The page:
Probably the most important reason for its success is its physical immediacy. The hand rests comfortably on the grooved, slightly tacky surface of the record. That tactility is enormously important to DJs, who often wax eloquent about the inimitable feel of vinyl. Pushing a record underneath a turntable needle, transforming the music held within its grooves, one has a sense of touching sound. Scratching a record isn't much different from playing traditional instruments that use friction to create their sounds. (p. 64)

Turntables are now often replaced with technology such as CDJs, or “controllers,” that use platters to represent turntable surfaces and allow DJs to manipulate music on CDs or digital files such as MP3s in the same way as one manipulates records. Some newer controllers are even more stripped back, using buttons to trigger a song, or samples, usually at a pre-defined spot, or “cue point,” in the song.

While using traditional turntable and mixer setups in music therapy settings has been reported as challenging, due to time required to build basic skills and familiarity with equipment (Crooke & McFerran, 2018), controller-based DJing may prove more accessible for clients. This could include a client using cue-points to trigger their favourite parts of one or more songs or creating rhythmic contributions by simulated scratch platters in improvisation. As MacDonald and Viega (2012) reported, simulated scratching technology can also be used in song writing to “embellish [songs] in an infinite number of ways” (p. 158).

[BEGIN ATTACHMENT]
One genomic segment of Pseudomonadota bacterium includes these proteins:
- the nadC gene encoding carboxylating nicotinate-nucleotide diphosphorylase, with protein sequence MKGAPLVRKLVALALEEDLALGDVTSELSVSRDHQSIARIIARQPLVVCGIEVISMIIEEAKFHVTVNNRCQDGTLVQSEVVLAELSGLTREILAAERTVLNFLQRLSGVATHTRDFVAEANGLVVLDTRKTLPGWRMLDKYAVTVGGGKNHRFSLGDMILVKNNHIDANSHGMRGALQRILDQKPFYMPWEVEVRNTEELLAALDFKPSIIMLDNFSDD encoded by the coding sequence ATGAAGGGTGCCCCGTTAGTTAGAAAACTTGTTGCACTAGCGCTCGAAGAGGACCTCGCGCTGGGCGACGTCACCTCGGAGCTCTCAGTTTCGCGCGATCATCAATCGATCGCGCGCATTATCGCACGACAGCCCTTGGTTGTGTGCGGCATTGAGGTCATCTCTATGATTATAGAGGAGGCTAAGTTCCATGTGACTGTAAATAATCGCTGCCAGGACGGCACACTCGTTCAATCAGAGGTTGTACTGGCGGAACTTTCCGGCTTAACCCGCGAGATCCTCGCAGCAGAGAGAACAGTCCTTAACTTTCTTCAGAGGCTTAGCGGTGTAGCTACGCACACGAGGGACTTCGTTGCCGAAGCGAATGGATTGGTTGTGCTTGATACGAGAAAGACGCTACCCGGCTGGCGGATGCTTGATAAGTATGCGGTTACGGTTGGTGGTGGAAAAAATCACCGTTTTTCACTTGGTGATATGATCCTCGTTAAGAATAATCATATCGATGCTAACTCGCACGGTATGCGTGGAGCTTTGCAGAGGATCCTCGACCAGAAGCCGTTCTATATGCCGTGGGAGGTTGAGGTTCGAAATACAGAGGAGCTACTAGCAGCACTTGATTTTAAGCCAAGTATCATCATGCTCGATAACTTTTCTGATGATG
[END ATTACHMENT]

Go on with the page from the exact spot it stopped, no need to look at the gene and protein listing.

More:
The Drum Machine Step Sequencer

The Roland Corporation’s release of the TR-808 drum machine in 1980 marked a turning point in beat making history. Functionally, this EMPI allows a beat maker to program a rhythmic loop of 16 “steps,” usually making a one-bar pattern of 16th notes (depending on the settings). For each of these 16 steps, a beat maker can input a drum sound or “hit” to make up a pattern. This could be repeated for up to 12 drum sounds, or “instruments,” for a single pattern to create multilayered rhythms that can be played on endless loop.

Originally created as an alternative to an acoustic drummer, the TR-808 failed commercially and production ceased in 1983. However, Hip Hop artists took to the synthetic sounds (particularly the low-frequency sub-bass) and the ability to extend loops, and it became the community’s tool of choice (Rose, 1994). Beyond Hip Hop, it has also had a profound and lasting impact on popular music. It now has cult-status, and its original sounds remain in wide usage today (Leight, 2016).